Get ahead of everyone else by knowing what’s up with this technique found in any performance, dance or drama, by reading the text down below.

Back in the previous post, I mentioned how boring it would be for the performer to stand still and do nothing onstage. But that doesn’t only apply to moving laterally. If the actors have to stand still, the director can still make it less basic.

Near the end of Act I of Rodgers and Hammerstein’s The King and I, there’s a scene where the King of Siam is dictating a letter while kneeling and Anna (who’s writing down what he says) stands;

KING: Do you not have any respect for me? Why do you stand over my head? I cannot stand all the time. And in this country no one’s head shall be higher than king’s. From now on in presence, you shall so conduct like all other subjects.

ANNA: You mean, on the floor?

KING: All subjects do.

ANNA: I’m very sorry. I shall try my best not to let my head be higher than Your Majesty’s……but I simply cannot grovel on the floor. I couldn’t possibly work that way, or think.

KING: You are very difficult woman!

ANNA: Perhaps so, Your Majesty.

Oscar Hammerstein II is practically spelling out a common theatre technique for you all. The King is, the king. Not just any king. He’s the King of 19th century Siam, which is like being a god. When he walks through the room, everyone immediately kowtows to show how little they are compared to the King. So when some English bitch keeps her head high no matter how low his is, of course he’s gotta make a fuss and remind her who’s in charge.

This Eastern monarchical tradition is very present in the theatre world, but the example above is the most obvious. In theatre, when Character A has the stage’s attention, or ‘spotlight’, the cast will give the illusion that A is the tallest in the room. By any means necessary.


Hamilton fans might tell you the show is Aaron Burr’s story or Eliza’s story. We’re focusing on what’s on the stage, not on the page. And Lin-Manuel Miranda loves making sure he gets stage time. Just take a look at the image. Whose head just so happens to be closest to to the top? Of course this is only one angle and it might be possible the bald man in the back’s head could be taller here. But look how he’s standing versus the way Hamilton is; the man has one foot in front of the other and is either leaning forwards or slightly crouching, thus is shorter now than his natural height. Hamilton has his knees locked, back straight, keeping the spotlight all to himself while everyone else gets red lighting.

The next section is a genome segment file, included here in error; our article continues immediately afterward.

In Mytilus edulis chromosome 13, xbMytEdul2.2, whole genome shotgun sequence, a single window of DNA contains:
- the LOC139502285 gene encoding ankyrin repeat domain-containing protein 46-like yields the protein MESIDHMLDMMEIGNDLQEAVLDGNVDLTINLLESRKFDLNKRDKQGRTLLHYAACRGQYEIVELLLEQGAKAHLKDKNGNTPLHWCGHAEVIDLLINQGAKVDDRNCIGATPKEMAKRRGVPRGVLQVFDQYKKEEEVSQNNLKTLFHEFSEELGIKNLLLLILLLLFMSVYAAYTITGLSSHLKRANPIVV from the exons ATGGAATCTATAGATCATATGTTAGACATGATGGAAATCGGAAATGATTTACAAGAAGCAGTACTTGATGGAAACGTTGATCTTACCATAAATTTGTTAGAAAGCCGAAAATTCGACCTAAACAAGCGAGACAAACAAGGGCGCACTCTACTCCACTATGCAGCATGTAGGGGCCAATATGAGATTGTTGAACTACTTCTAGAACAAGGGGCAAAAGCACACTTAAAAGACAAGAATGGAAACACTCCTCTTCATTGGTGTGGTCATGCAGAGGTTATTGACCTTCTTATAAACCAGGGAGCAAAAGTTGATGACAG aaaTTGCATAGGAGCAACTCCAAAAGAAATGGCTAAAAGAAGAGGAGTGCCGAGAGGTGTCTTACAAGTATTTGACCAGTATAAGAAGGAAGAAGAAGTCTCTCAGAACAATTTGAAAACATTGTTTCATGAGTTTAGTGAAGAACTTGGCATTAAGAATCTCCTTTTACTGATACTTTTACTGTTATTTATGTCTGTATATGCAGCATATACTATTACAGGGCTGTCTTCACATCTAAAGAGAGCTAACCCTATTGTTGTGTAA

The director of this production of A Dream Play knew this violinist (Agnes, I assume) couldn’t establish her dominance alone. So he makes her stand on a chair and gets a spotlight all to herself. As if that wasn’t enough to show who has the power, the ensemble look towards her and extend their arms to her. Not even that really popular kid you had in your school could have this kind of respect from his/her peasants.

In case you need a little more clarification, you know what Elphaba does when she accepts her destiny as the Wicked Witch of the West?

So it’s clear how arguing about who’s taller was the foundation of what gives a character power without words needed. But what about an equal group of people, with or without an Elphaba to put them in their place? A director would rather die than have 5 people standing straight with their knees locked. The reason is a group of people standing the same way looks flat. (A director is an artist, keep that in mind.) The director wants his actors to show depth with their appearance, no matter how balanced or unbalanced it may be.